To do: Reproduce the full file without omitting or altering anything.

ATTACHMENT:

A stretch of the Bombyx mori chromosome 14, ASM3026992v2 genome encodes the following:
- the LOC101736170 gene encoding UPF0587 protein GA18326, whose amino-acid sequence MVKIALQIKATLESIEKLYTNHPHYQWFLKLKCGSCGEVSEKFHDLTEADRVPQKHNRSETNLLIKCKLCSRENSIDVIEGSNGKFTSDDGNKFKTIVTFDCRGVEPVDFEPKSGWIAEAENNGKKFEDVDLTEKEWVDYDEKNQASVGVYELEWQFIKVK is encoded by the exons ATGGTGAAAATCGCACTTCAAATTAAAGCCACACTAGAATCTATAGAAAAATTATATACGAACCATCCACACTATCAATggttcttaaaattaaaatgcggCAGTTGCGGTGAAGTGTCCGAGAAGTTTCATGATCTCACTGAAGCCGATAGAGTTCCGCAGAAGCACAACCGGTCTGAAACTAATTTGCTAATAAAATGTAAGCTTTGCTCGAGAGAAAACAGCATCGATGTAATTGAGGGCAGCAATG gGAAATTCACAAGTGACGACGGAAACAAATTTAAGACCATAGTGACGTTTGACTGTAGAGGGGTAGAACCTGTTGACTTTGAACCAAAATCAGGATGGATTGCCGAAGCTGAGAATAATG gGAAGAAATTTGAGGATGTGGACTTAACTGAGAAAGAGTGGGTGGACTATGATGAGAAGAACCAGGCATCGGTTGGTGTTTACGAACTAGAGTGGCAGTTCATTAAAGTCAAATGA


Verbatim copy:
A stretch of the Bombyx mori chromosome 14, ASM3026992v2 genome encodes the following:
- the LOC101736170 gene encoding UPF0587 protein GA18326, whose amino-acid sequence MVKIALQIKATLESIEKLYTNHPHYQWFLKLKCGSCGEVSEKFHDLTEADRVPQKHNRSETNLLIKCKLCSRENSIDVIEGSNGKFTSDDGNKFKTIVTFDCRGVEPVDFEPKSGWIAEAENNGKKFEDVDLTEKEWVDYDEKNQASVGVYELEWQFIKVK is encoded by the exons ATGGTGAAAATCGCACTTCAAATTAAAGCCACACTAGAATCTATAGAAAAATTATATACGAACCATCCACACTATCAATggttcttaaaattaaaatgcggCAGTTGCGGTGAAGTGTCCGAGAAGTTTCATGATCTCACTGAAGCCGATAGAGTTCCGCAGAAGCACAACCGGTCTGAAACTAATTTGCTAATAAAATGTAAGCTTTGCTCGAGAGAAAACAGCATCGATGTAATTGAGGGCAGCAATG gGAAATTCACAAGTGACGACGGAAACAAATTTAAGACCATAGTGACGTTTGACTGTAGAGGGGTAGAACCTGTTGACTTTGAACCAAAATCAGGATGGATTGCCGAAGCTGAGAATAATG gGAAGAAATTTGAGGATGTGGACTTAACTGAGAAAGAGTGGGTGGACTATGATGAGAAGAACCAGGCATCGGTTGGTGTTTACGAACTAGAGTGGCAGTTCATTAAAGTCAAATGA